# Forward Error Correction

To first understand Erasure Code, one must first understand Forward Error
Correction code, which
erasure code is a type of. Forward Error Correction is commonly used to solve
the issue of repairing data lost in a network transfer. This is done by sending
a file with additional redundancy. A very simplistic example of Forward Error
Correction is to send each bit of data three times and choose the most common
occurrence of what is received aka "democratic voting" or "majority vote". For
example if the source bit was **1**, and after being sent an error occurred it
could end up as **0**. **But** with Democratic voting if the bit is sent three
times then it would require it to fail at least twice in order for the receiver
to interpret the data incorrectly. Though simple to implement, this type of
Forward Error Correction is relatively... very terrible since this
implementation would take triple the bandwidth and only really allows the signal
to fail once.

# Erasure Code

Erasure code which is a type of FEC can take a message and encode it in such a way so that the original message can be decoded even if parts of the message are lost in transmission. Erasure code does this by treating the original message as a set of k symbols. It then extends these symbols to a longer set of symbols n, these are then the symbols transmitted. Which so long as k` of the symbols are transmitted the original set of k symbols can be reconstructed. A great example of this is Polynomial Oversampling. If I wanted to transmit the symbols '1020' I would do the following:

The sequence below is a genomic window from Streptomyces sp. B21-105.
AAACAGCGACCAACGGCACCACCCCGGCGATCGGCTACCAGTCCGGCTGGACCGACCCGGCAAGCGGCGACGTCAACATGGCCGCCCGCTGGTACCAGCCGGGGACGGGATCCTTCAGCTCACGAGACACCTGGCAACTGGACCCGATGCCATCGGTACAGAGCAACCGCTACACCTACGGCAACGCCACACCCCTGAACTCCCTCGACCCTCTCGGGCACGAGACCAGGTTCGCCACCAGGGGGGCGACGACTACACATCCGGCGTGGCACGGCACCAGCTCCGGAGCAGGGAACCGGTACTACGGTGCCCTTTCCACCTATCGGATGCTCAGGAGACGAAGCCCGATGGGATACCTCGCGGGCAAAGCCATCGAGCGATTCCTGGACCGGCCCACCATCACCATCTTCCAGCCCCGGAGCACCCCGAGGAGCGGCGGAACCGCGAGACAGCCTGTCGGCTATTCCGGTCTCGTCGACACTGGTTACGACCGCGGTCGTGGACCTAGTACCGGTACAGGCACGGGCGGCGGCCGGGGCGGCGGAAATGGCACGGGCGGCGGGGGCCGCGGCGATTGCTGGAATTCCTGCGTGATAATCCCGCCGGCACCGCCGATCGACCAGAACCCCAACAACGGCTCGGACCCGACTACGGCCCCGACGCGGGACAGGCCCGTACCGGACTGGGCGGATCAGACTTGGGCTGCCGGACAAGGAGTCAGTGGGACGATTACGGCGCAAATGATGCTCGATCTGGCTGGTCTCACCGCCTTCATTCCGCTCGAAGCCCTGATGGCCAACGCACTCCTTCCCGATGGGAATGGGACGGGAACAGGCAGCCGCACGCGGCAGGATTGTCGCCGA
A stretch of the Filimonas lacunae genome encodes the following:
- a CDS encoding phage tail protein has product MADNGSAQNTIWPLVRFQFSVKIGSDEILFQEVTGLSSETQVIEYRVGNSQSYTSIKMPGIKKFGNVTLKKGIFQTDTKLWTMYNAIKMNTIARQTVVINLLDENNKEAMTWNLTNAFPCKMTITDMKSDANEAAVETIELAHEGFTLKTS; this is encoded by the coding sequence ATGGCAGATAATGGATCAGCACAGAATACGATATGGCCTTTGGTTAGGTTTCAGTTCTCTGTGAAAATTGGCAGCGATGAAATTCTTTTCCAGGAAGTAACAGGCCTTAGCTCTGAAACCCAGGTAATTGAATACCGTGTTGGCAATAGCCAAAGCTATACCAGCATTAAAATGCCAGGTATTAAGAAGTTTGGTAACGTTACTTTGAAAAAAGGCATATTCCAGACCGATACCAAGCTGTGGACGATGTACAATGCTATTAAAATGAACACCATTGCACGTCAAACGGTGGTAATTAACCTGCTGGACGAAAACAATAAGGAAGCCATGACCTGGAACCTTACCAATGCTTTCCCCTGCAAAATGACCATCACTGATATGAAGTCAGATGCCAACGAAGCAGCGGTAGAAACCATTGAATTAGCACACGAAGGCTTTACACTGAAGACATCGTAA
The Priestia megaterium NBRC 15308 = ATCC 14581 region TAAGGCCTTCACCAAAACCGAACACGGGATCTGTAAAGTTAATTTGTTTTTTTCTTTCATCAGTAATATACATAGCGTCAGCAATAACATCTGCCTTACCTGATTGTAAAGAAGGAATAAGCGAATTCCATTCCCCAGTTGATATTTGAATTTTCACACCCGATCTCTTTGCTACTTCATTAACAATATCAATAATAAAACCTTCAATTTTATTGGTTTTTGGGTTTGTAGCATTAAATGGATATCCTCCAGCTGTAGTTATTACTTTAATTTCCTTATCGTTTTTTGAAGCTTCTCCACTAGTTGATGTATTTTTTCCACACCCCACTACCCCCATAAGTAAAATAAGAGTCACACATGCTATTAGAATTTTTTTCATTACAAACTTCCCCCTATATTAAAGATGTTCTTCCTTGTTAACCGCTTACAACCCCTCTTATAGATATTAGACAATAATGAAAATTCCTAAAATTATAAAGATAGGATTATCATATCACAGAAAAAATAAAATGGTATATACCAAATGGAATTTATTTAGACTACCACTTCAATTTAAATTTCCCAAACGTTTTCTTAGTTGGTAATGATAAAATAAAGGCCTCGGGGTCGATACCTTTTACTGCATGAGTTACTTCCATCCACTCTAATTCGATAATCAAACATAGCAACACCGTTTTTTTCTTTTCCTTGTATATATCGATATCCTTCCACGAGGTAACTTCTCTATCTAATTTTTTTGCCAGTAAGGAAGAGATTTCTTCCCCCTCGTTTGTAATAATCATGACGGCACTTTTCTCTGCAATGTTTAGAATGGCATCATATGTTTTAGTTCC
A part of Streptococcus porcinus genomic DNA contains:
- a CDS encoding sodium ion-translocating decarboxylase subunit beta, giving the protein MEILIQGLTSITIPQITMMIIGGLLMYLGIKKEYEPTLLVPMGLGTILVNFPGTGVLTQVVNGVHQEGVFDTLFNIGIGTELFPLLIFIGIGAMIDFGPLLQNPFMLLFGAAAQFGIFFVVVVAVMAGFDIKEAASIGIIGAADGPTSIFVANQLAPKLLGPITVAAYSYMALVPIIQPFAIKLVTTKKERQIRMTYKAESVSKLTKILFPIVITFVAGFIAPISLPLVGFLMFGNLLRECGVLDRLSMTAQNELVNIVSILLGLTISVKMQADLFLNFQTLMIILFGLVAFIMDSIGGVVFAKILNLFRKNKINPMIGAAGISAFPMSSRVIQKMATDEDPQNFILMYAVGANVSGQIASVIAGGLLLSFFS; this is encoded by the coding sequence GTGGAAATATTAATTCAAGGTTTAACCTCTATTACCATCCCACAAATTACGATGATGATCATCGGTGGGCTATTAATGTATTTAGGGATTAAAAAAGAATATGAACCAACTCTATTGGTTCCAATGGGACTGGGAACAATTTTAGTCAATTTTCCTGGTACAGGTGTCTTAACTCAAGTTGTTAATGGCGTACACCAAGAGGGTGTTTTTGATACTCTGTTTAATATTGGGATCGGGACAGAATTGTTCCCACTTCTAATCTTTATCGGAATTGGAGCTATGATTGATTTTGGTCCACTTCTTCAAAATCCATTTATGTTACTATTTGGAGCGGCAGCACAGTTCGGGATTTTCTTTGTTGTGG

- Split the message into two parts ["10", "20"]
- Extend the the message by interpolating the function so now the message might be something like ["10", "20", "30", "40"]
- transmit the message as something like "1=10", "2=20", "3=30", "4=40"

Now on the receiving end

- If the receiving side only receives 2 of the messages ie ["2=20", "4=40"] these values too can be interpolated (ie f(i) = 10i)
- using the resulting function the first two values can then be recalculated so f(1)=10 and f(2)=20
- now the original message can be reformed by joining the two values "1020"

Now erasure codes come in varying degrees of efficiency, normally measured as k/n known as the code rate since the smaller this number is the less extra data needs to be transmitted. So with the Polynomial Overampling example above since twice the number of symbols were generated it would have a rate of 1/2.

There is also this other type or erasure known are rateless erasure codes of fountain codes which has been covered here quite well and which I will go over in a future post at some time along with the Go implementation of it that is being put in place for the Hermes project.